The Battle of
Over the years I've been piecing together life with the Picts.
Recently I've come to believe that they were European refugees
escaping the Romans, Inverness was their southern fortified
border, and they were a sea faring people who would have arrived by boat.
Archealogists from Aberdeen University have recently been
excavating a site in Burghead which is the largest
Pictish Fort ever discovered, and have offered this as a detailed
representation of what it may have looked like.
Warren MacLeod's brilliant analysis of The Agricola included
compelling evidence pointing to Forres as the site of the battle
of Mons Graupius. Here is Burghead in relation to Forres.
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everything together from the last 15 years while spending time
with the Picts and their brochs, this is how I see things
currently. Agricola was marching along the Moray coast towards
Inverness from Aberdeen. If Inverness fell, the Romans would have
taken Scotland. The Picts would have had months, even years to
prepare and would have chosen the site for their last stand, which
I believe was somewhere very close to Forres as indicated by
When the Romans began their march along the Moray coast from
settlement and Fort at Burghead would have been essential to cater
for the tens of thousands of Picts prepared for war sailing into
the harbour from Orkney, Shetland, Skye and the other islands in
the Hebrides, as well as the west, north and east coasts. This was
their Alamo, their last stand. If they fell, Scotland would have
been taken. Their lives, the lives of their wives and children,
and their very way of life would have weighed heavily on them as
they faced the Romans across the battlefield. It must have been a
ferocious fight with no quarter given on either side.
According to Tacitus the Roman historian,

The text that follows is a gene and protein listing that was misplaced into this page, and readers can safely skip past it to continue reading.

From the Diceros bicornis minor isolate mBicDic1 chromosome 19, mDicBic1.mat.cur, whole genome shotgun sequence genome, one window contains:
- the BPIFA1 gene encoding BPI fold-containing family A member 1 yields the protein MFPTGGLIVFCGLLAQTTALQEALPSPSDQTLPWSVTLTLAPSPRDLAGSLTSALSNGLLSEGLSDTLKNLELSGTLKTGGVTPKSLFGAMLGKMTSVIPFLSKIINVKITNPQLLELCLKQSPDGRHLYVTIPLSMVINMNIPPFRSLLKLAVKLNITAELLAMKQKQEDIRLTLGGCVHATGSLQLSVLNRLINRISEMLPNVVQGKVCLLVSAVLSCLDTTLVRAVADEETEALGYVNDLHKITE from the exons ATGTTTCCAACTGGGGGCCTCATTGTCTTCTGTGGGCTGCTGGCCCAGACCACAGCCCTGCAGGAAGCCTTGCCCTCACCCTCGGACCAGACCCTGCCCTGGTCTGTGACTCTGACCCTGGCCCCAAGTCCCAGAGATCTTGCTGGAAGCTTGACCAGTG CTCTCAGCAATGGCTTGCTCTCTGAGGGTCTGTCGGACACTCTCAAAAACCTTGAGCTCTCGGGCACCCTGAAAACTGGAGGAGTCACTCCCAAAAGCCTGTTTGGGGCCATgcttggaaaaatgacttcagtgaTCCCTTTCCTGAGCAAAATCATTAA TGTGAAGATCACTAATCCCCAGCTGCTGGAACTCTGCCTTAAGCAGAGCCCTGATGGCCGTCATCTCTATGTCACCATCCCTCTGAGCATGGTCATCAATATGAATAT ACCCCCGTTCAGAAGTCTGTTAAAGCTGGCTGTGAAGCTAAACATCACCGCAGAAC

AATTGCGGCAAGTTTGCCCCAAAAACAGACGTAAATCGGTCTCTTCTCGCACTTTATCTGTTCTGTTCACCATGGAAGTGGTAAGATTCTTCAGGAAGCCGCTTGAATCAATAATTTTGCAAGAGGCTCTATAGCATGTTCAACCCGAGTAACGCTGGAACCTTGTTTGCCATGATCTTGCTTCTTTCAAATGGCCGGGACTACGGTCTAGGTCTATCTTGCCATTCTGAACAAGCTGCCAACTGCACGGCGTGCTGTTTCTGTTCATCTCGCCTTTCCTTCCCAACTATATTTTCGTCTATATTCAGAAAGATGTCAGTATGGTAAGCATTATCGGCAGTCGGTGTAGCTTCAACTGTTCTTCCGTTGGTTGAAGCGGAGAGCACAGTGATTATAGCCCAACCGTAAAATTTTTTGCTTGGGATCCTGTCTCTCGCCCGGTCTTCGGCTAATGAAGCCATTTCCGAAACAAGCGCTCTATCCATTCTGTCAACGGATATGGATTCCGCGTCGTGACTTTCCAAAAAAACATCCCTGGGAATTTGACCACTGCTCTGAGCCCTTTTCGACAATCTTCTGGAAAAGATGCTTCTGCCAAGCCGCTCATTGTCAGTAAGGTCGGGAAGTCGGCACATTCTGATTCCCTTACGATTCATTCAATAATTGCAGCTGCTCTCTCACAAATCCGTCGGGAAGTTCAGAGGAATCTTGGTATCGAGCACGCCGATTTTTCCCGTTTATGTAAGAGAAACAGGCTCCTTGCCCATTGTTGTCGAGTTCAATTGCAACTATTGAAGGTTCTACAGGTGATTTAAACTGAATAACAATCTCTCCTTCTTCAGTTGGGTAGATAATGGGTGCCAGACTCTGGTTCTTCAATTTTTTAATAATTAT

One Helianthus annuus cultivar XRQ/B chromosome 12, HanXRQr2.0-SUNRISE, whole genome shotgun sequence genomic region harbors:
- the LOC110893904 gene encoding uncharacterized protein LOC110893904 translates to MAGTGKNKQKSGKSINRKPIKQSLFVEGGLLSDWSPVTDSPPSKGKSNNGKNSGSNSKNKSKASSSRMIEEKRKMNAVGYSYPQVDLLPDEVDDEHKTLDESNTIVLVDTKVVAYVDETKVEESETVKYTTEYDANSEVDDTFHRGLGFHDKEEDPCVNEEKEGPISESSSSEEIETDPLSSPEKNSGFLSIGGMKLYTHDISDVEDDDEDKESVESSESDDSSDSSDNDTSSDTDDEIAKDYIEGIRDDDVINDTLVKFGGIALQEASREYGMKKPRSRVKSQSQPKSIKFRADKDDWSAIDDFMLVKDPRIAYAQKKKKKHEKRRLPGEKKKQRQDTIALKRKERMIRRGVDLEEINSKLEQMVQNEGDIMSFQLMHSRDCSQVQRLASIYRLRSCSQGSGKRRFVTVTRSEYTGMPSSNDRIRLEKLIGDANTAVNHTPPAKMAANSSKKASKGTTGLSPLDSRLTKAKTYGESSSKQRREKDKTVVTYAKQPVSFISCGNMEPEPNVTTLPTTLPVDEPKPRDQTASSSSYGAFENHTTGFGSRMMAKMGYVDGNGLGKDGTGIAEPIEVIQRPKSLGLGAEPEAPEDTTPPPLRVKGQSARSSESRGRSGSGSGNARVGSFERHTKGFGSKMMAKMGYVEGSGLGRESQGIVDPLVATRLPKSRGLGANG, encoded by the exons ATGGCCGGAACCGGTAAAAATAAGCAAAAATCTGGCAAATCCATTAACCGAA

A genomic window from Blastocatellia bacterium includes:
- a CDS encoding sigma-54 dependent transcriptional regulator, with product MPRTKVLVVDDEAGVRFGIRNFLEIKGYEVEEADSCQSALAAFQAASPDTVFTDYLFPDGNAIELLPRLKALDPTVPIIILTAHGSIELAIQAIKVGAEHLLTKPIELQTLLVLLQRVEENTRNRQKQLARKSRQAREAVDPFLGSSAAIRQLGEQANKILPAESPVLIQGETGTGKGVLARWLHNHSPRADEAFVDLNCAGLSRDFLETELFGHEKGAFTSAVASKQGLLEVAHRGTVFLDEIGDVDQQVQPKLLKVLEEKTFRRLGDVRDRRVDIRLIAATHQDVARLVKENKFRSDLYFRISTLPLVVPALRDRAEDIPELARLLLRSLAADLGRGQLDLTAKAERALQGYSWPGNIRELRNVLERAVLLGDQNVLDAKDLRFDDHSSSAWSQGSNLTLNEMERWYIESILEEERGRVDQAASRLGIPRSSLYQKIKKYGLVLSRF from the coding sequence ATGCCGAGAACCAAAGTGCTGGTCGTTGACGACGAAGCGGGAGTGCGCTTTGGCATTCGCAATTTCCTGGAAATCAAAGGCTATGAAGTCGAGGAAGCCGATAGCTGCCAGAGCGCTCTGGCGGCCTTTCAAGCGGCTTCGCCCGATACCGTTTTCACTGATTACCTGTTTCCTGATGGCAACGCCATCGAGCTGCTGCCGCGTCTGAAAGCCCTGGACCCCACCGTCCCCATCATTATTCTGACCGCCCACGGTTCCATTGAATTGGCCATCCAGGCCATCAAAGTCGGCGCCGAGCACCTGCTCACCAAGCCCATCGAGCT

the battle of Mons Graupius was a decisive Roman victory in which
the Caledonii army was destroyed and scattered. According to
Tacitus, over 10,000 Caledonii were killed in battle for the loss
of only 360 Romans. That's what Tacitus claims. Let's look at the
facts. After the battle of Mons Graupius Agricola built no
fortresses to consolidate his gains, but instead retreated quickly
to his established forts south of Aberdeen. That same year
Agricola was recalled to Rome and was murdered by the Emperor. Two
to six years later the Romans retreated further south to their
fortresses along the Clyde/ Forth isthmus. Not long after that the
Romans retreated out of Scotland and cowered behind Hadrian's
wall. In 367 AD, the Picts with the help of the Irish invaded
England and together they pushed the Romans back from their last
defensive positions at Hadrian's wall. Not long after that the
Romans left Britain.
The facts speak clearly for themselves. The Picts resoundingly
trounced the Romans at the battle of Mons Graupius, and all the
evidence points to the area around Burghead as the site of the
battle. Now we can understand why Agricola slinked back into Rome
under cover of darkness with a hood over his head. Not the triumphant entry reserved for
conquerors returning from glorious battles, hey.
This is the Fort at Burghead today. The big enclosure is the one
on the left in the illustration above.
While visiting the fort and wandering around the site, I had a few
more thoughts regarding Mons Graupius. For example, I doubt this
would have been a static fight fought in one place. With tens of
thousands of Picts attacking one of the largest Roman forces ever
seen, I would surmise it was fought over a huge area. As the
Romans were overpowered, they would have begun to retreat back
towards Aberdeen and the Picts would have chased them. The battle
may have begun near Forres or Burghead, but it may have lasted all
day and victory not achieved until somewhere around Elgin. The
fort would also have served to treat wounded men, house
reinforcements, and prepare food
and water for the men on the battlefield, luxuries the Romans
would not have had.
Knowing the PIcts as I do there would also have been a huge
monument erected to commemorate the battle. Are there any unique
huge Pictish stones or landmarks around the Elgin, Burghead,
Hopeman and Forres areas? What about burial cairns? The Picts
would have buried the dead. What about the site of the old Duffus
Castle? What was it originally built on? The entire hill itself
looks too round to be natural. Could the castle be built on the
site of a huge Pictish monument? Look at the site's proximity to
Burghead. Come on, let's find the battlefield, it isn't far away.
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